Fuel and energy efficient Shell Concept Car revealed
Shell has bucked the technology trend by producing its Shell Concept Car that runs on petrol but promises massive energy production and fuel efficiency savings via “co-engineering”.
UNLIKELY TO EVER GO into production, the Shell Concept Car is being hailed as “tangible proof of energy efficiency improvements that can be achieved by using cutting edge technology available today through a process of “co-engineering” whereby vehicle body, engine design and lubricants are all created together”.
According to tests, the Shell Concept Car would deliver a 34% reduction in energy use over its lifecycle compared to a traditionally produced town car. It also requires half the energy to produce when compared to a “typical small family car”, only with three seats the Shell Concept Car isn’t exactly a small family car…
Based on the Gordon Murray Design T.25 city car that was revealed in 2010 and which Shell produced a prototype oil for, the Shell Concept Car is a co-engineering collaboration between vehicle, engine and lubricant designers. Testing suggests the concept car would return 2.64L/100km at an average speed of 70km/h.
Mark Gainsborough, Executive Vice-President of Shell’s global lubricants businesses which backed the project said, “This is a significant automobile engineering milestone. I’m very proud of what Shell’s scientists and their partners at Geo Technology and Gordon Murray Design have achieved. Insights gained from this project could be transformational in terms of how we address energy use in the road transport sector. Energy use and climate change are major issues for society. This project shows that if we use the best of today’s technology, including cutting edge lubricants science, we could potentially have a major impact on energy use and reduce CO2 emissions. The improvement in economy derived from the collaborative design of engine and lubricant is impressive and highlights the enormous benefits achieved from close relationships between design partners. It also shows the powerful role that lubricants can potentially play in helping achieve CO2 reduction targets.”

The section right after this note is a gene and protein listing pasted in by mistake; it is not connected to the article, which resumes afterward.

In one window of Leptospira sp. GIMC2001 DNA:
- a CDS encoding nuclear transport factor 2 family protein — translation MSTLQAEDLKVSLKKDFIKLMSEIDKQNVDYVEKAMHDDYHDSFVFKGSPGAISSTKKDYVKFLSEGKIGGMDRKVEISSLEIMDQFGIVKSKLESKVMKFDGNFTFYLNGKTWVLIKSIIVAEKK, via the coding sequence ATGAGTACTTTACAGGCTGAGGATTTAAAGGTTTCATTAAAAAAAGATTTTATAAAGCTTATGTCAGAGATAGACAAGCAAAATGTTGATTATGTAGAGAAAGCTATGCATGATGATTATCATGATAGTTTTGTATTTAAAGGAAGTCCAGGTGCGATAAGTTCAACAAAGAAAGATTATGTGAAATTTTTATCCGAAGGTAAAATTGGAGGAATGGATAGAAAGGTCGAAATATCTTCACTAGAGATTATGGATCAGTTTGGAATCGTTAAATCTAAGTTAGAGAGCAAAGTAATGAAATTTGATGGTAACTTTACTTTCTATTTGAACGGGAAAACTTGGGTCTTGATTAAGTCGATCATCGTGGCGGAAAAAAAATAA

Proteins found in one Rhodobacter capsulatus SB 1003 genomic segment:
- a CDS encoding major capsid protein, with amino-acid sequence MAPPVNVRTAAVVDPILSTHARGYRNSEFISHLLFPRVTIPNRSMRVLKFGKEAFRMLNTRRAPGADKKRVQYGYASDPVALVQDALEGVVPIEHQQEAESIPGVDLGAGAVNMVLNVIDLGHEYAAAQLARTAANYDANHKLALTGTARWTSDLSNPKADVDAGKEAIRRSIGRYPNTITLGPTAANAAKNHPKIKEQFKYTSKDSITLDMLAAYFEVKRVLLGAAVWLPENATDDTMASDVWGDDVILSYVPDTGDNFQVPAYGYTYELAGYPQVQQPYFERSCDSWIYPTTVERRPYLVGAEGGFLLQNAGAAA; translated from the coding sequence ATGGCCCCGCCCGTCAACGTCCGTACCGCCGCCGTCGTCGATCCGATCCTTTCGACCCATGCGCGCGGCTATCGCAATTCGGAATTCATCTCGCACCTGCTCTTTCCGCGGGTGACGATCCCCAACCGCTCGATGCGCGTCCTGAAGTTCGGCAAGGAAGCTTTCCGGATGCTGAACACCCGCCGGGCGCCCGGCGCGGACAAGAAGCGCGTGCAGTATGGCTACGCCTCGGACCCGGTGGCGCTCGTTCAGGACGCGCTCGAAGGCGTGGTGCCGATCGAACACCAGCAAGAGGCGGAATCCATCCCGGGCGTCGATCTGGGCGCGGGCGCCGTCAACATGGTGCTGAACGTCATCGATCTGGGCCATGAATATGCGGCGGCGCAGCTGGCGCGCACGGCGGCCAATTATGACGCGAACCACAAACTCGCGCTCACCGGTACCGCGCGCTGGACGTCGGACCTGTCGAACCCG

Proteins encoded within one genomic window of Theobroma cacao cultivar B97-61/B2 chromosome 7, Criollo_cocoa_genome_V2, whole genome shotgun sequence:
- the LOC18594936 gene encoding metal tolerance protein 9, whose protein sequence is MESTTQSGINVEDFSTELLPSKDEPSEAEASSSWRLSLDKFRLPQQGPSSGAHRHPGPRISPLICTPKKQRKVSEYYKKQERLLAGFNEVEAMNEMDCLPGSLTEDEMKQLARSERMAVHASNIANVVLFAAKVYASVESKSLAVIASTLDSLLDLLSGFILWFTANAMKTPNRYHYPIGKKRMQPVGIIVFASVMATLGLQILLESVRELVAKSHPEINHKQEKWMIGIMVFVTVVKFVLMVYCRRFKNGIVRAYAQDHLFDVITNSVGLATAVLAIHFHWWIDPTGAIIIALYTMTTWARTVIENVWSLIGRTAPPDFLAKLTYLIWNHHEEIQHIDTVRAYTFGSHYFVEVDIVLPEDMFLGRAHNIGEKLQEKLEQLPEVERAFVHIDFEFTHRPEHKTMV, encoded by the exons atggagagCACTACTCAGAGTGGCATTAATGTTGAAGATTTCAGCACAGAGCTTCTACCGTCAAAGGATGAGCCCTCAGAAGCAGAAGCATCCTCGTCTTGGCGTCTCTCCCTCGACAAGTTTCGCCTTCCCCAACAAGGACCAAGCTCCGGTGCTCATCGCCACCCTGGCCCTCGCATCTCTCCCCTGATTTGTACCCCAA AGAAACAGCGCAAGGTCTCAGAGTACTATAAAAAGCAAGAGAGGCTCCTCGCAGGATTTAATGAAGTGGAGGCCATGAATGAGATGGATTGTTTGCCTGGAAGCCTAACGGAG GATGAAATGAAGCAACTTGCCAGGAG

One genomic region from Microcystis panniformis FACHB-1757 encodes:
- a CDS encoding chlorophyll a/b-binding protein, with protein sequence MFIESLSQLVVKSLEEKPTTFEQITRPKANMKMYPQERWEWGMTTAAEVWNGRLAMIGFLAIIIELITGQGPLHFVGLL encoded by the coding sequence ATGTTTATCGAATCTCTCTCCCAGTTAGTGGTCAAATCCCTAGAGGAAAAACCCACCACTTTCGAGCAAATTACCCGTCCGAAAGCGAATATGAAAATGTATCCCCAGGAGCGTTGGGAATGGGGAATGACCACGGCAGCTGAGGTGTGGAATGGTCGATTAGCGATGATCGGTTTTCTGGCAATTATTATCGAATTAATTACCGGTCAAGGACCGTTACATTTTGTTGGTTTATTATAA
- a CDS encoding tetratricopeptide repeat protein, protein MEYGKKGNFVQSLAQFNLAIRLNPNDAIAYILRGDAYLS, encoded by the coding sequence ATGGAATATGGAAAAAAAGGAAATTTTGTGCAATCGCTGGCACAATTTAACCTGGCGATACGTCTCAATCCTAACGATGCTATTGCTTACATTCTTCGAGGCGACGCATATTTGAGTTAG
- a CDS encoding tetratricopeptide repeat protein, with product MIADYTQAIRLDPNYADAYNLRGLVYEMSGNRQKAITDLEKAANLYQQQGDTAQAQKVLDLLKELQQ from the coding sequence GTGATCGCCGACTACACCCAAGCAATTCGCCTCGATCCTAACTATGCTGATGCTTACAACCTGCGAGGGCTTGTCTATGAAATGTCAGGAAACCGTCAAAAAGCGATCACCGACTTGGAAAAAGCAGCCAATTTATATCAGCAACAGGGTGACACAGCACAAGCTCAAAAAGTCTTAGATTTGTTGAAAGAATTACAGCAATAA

Built around Gordon Murray Design’s patented iStream platform, a number of the car’s components were created using 3D printing to accelerate the construction of this prototype vehicle. The car also uses recycled carbon fibre for its body that can be assembled for a quarter of the price of a conventional steel car and almost the entire car can be recycled at the end of its life.
Dr. Andrew Hepher, Vice President, of Shell’s lubricant research team said: “Our car may be small, but it’s packed with potential. We want to accelerate the conversation about how we make road vehicles more energy efficient and less carbon-intensive.”
Question: Is the Shell Concept Car about 10 years too late? With many car manufacturers accelerating towards electric vehicles is there any real appeal in this oil-reliant concept?